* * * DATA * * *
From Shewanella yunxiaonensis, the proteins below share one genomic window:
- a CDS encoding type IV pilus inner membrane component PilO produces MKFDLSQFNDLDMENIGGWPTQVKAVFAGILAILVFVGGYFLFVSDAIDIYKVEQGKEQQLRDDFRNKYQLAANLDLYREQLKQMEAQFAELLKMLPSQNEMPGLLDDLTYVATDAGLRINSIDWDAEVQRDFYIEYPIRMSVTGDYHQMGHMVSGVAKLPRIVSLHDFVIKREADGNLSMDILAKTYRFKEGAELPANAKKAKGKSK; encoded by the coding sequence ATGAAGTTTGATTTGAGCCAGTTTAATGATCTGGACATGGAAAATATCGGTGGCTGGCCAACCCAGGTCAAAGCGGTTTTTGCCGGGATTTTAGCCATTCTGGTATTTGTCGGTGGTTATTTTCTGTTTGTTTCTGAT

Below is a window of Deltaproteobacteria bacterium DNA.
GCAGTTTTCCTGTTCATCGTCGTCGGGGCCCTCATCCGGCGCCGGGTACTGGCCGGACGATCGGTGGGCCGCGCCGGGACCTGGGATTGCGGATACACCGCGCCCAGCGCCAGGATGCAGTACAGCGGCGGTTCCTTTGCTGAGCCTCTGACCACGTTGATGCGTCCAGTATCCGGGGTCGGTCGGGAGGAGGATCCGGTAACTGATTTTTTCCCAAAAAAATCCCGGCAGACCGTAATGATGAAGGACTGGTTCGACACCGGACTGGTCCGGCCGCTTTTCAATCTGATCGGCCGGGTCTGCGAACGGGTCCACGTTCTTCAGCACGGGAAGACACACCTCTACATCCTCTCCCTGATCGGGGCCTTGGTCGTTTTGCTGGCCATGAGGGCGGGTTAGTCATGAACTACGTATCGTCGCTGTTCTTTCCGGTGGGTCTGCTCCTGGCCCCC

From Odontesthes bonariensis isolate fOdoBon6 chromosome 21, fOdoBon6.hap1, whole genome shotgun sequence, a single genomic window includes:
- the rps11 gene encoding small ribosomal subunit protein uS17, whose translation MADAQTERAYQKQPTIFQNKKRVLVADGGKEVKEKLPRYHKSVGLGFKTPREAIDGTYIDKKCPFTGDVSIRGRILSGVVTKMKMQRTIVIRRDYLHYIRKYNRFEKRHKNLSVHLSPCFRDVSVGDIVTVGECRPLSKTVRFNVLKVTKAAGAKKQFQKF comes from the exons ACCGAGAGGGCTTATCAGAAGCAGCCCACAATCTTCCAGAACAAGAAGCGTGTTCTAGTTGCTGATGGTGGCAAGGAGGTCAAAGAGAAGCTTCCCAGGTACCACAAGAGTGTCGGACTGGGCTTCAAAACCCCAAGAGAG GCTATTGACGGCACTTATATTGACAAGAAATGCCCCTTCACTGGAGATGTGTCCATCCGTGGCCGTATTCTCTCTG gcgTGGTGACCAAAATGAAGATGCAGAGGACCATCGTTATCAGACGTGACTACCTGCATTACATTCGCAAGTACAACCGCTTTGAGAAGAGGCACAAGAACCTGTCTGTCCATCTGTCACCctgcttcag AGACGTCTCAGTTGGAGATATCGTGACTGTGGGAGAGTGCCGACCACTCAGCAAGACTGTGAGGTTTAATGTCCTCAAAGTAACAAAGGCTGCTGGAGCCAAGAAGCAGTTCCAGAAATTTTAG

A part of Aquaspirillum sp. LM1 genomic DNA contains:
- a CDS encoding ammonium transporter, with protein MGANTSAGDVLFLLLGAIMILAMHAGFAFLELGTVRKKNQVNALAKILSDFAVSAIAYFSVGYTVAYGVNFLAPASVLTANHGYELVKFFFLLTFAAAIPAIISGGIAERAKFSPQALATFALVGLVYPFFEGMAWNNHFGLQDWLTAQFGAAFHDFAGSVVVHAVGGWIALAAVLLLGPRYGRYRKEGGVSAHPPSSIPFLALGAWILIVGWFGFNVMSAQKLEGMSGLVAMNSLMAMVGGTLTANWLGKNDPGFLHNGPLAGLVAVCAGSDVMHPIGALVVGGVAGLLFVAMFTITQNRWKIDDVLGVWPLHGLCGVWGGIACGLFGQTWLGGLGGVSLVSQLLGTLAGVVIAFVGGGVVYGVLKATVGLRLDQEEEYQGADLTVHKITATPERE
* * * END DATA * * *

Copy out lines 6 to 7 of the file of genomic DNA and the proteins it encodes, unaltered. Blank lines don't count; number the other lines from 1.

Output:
- the rps11 gene encoding small ribosomal subunit protein uS17, whose translation MADAQTERAYQKQPTIFQNKKRVLVADGGKEVKEKLPRYHKSVGLGFKTPREAIDGTYIDKKCPFTGDVSIRGRILSGVVTKMKMQRTIVIRRDYLHYIRKYNRFEKRHKNLSVHLSPCFRDVSVGDIVTVGECRPLSKTVRFNVLKVTKAAGAKKQFQKF comes from the exons ACCGAGAGGGCTTATCAGAAGCAGCCCACAATCTTCCAGAACAAGAAGCGTGTTCTAGTTGCTGATGGTGGCAAGGAGGTCAAAGAGAAGCTTCCCAGGTACCACAAGAGTGTCGGACTGGGCTTCAAAACCCCAAGAGAG GCTATTGACGGCACTTATATTGACAAGAAATGCCCCTTCACTGGAGATGTGTCCATCCGTGGCCGTATTCTCTCTG gcgTGGTGACCAAAATGAAGATGCAGAGGACCATCGTTATCAGACGTGACTACCTGCATTACATTCGCAAGTACAACCGCTTTGAGAAGAGGCACAAGAACCTGTCTGTCCATCTGTCACCctgcttcag AGACGTCTCAGTTGGAGATATCGTGACTGTGGGAGAGTGCCGACCACTCAGCAAGACTGTGAGGTTTAATGTCCTCAAAGTAACAAAGGCTGCTGGAGCCAAGAAGCAGTTCCAGAAATTTTAG

A part of Aquaspirillum sp. LM1 genomic DNA contains: